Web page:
EU/3/09/671

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Orphan designation

On 8 October 2009, orphan designation (EU/3/09/671) was granted by the European Commission to Novartis Europharm Limited, United Kingdom, for pasireotide for the treatment of Cushing’s disease.

For a list of the administrative updates to this public summary of opinion please refer to the PDF document below.

What is Cushing’s disease?

Cushing’s disease is a disease characterised by an excess of the hormone cortisol in the blood. It is caused by a tumour of the pituitary gland (a gland located at the base of the brain) that produces large amounts of adrenocorticotropic hormone (ACTH), which in turn stimulates the production of excess cortisol. Patients with Cushing’s disease have ‘central’ weight gain (affecting the face and torso but not the limbs), growth of fat above the collar bone and the back of the neck, a roundish face, easy bruising, excessive growth of coarse hair on the face, weakening of the muscles and bones, depression and high blood pressure.

Cushing’s disease is a severe disease that is long lasting and may be life threatening because of its complications, including diabetes, high blood pressure and mental problems.

What is the estimated number of patients affected by the condition?

At the time of designation, Cushing’s disease affected approximately 0.4 in 10,000 people in the European Union (EU). This was equivalent to a total of around 20,000 people*, and is below the ceiling for orphan designation, which is 5 people in 10,000. This is based on the information provided by the sponsor and the knowledge of the Committee for Orphan Medicinal Products (COMP).


*Disclaimer: For the purpose of the designation, the number of patients affected by the condition is estimated and assessed on the basis of data from the European Union (EU 27), Norway, Iceland and Liechtenstein. At the time of designation, this represented a population of 504,800,000 (Eurostat 2009).

What treatments are available?

At the time of designation, the main treatment for Cushing’s disease involved surgery to remove the tumour responsible for causing the high cortisol levels, sometimes followed by radiotherapy (treatment with radiation). Several medicines were used in the EU to reduce the production of cortisol or prevent it from working.

The sponsor has provided sufficient information to show that pasireotide might be of significant benefit for patients with Cushing’s disease because it might improve the treatment of patients with this condition and may represent an alternative to surgery when surgery is not an option or has failed. These assumptions will need to be confirmed at the time of marketing authorisation, in order to maintain the orphan status.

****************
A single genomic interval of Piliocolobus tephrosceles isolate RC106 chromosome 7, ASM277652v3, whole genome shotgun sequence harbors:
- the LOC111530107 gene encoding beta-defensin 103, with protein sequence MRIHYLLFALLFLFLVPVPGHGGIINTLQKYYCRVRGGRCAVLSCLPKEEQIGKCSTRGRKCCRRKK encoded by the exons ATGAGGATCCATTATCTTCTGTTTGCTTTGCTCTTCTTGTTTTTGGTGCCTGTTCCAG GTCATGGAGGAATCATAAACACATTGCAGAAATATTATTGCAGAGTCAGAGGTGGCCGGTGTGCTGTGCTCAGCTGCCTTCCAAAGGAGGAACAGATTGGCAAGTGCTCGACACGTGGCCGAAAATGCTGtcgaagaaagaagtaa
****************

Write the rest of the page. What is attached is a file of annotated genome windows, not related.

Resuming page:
How is this medicine expected to work?

Pasireotide is a ‘somatostatin analogue’, a copy of the natural hormone somatostatin. Like somatostatin, pasireotide is expected to attach to somatostatin receptors. These receptors are found in high amount in tumour cells, including tumours of the pituitary gland. By attaching to somatostatin receptors, pasireotide is expected to block the release of ACTH. This may result in the reduction of cortisol levels, helping to relieve the symptoms of Cushing’s disease.

What is the stage of development of this medicine?

The effects of pasireotide have been evaluated in experimental models.

At the time of submission of the application for orphan designation, clinical trials in patients with Cushing’s disease were ongoing.

At the time of submission, pasireotide was not authorised anywhere in the EU for Cushing’s disease or designated as orphan medicinal product elsewhere for this condition.

In accordance with Regulation (EC) No 141/2000 of 16 December 1999, the COMP adopted a positive opinion on 8 July 2009 recommending the granting of this designation.

Update: Pasireotide (Signifor) was authorised in the EU on 24 April 2012 for treatment of adult patients with Cushing’s disease for whom surgery is not an option or for whom surgery has failed.

Opinions on orphan medicinal product designations are based on the following three criteria:
  • the seriousness of the condition;
  • the existence of alternative methods of diagnosis, prevention or treatment;
  • either the rarity of the condition (affecting not more than 5 in 10,000 people in the Community) or insufficient returns on investment.

Designated orphan medicinal products are products that are still under investigation and are considered for orphan designation on the basis of potential activity. An orphan designation is not a marketing authorisation. As a consequence, demonstration of quality, safety and efficacy is necessary before a product can be granted a marketing authorisation.

Key facts

Product details for <p>Pasireotide</p>
Active substancePasireotide
Medicine NameSignifor
Disease/conditionTreatment of Cushing’s disease